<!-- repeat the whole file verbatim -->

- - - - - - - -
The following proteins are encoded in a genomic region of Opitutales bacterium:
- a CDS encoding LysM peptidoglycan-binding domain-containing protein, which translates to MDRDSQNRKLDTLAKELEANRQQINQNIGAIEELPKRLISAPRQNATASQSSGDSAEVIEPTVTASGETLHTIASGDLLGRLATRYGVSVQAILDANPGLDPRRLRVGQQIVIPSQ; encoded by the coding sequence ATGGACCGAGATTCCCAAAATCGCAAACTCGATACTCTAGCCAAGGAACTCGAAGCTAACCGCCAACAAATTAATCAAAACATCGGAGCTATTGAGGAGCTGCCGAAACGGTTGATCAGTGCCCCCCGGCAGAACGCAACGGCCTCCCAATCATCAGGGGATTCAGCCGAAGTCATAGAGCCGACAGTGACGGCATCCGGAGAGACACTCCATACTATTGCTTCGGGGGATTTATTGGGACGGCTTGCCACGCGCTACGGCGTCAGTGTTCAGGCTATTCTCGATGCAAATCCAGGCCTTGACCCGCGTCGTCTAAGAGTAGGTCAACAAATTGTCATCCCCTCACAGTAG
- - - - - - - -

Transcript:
The following proteins are encoded in a genomic region of Opitutales bacterium:
- a CDS encoding LysM peptidoglycan-binding domain-containing protein, which translates to MDRDSQNRKLDTLAKELEANRQQINQNIGAIEELPKRLISAPRQNATASQSSGDSAEVIEPTVTASGETLHTIASGDLLGRLATRYGVSVQAILDANPGLDPRRLRVGQQIVIPSQ; encoded by the coding sequence ATGGACCGAGATTCCCAAAATCGCAAACTCGATACTCTAGCCAAGGAACTCGAAGCTAACCGCCAACAAATTAATCAAAACATCGGAGCTATTGAGGAGCTGCCGAAACGGTTGATCAGTGCCCCCCGGCAGAACGCAACGGCCTCCCAATCATCAGGGGATTCAGCCGAAGTCATAGAGCCGACAGTGACGGCATCCGGAGAGACACTCCATACTATTGCTTCGGGGGATTTATTGGGACGGCTTGCCACGCGCTACGGCGTCAGTGTTCAGGCTATTCTCGATGCAAATCCAGGCCTTGACCCGCGTCGTCTAAGAGTAGGTCAACAAATTGTCATCCCCTCACAGTAG